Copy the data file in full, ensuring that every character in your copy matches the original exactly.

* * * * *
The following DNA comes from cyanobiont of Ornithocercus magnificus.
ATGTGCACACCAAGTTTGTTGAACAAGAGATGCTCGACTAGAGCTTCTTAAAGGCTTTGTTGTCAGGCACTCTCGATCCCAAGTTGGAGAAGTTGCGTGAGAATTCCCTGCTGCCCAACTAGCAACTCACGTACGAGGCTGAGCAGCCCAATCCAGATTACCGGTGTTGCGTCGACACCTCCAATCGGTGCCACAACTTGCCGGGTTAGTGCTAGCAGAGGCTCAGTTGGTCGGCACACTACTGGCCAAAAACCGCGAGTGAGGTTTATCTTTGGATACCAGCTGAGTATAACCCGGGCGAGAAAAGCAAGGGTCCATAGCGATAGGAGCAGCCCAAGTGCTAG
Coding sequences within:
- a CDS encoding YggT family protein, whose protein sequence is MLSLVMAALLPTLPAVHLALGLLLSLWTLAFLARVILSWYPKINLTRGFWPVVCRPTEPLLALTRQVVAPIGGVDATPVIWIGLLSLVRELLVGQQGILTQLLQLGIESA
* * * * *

The following DNA comes from cyanobiont of Ornithocercus magnificus.
ATGTGCACACCAAGTTTGTTGAACAAGAGATGCTCGACTAGAGCTTCTTAAAGGCTTTGTTGTCAGGCACTCTCGATCCCAAGTTGGAGAAGTTGCGTGAGAATTCCCTGCTGCCCAACTAGCAACTCACGTACGAGGCTGAGCAGCCCAATCCAGATTACCGGTGTTGCGTCGACACCTCCAATCGGTGCCACAACTTGCCGGGTTAGTGCTAGCAGAGGCTCAGTTGGTCGGCACACTACTGGCCAAAAACCGCGAGTGAGGTTTATCTTTGGATACCAGCTGAGTATAACCCGGGCGAGAAAAGCAAGGGTCCATAGCGATAGGAGCAGCCCAAGTGCTAG
Coding sequences within:
- a CDS encoding YggT family protein, whose protein sequence is MLSLVMAALLPTLPAVHLALGLLLSLWTLAFLARVILSWYPKINLTRGFWPVVCRPTEPLLALTRQVVAPIGGVDATPVIWIGLLSLVRELLVGQQGILTQLLQLGIESA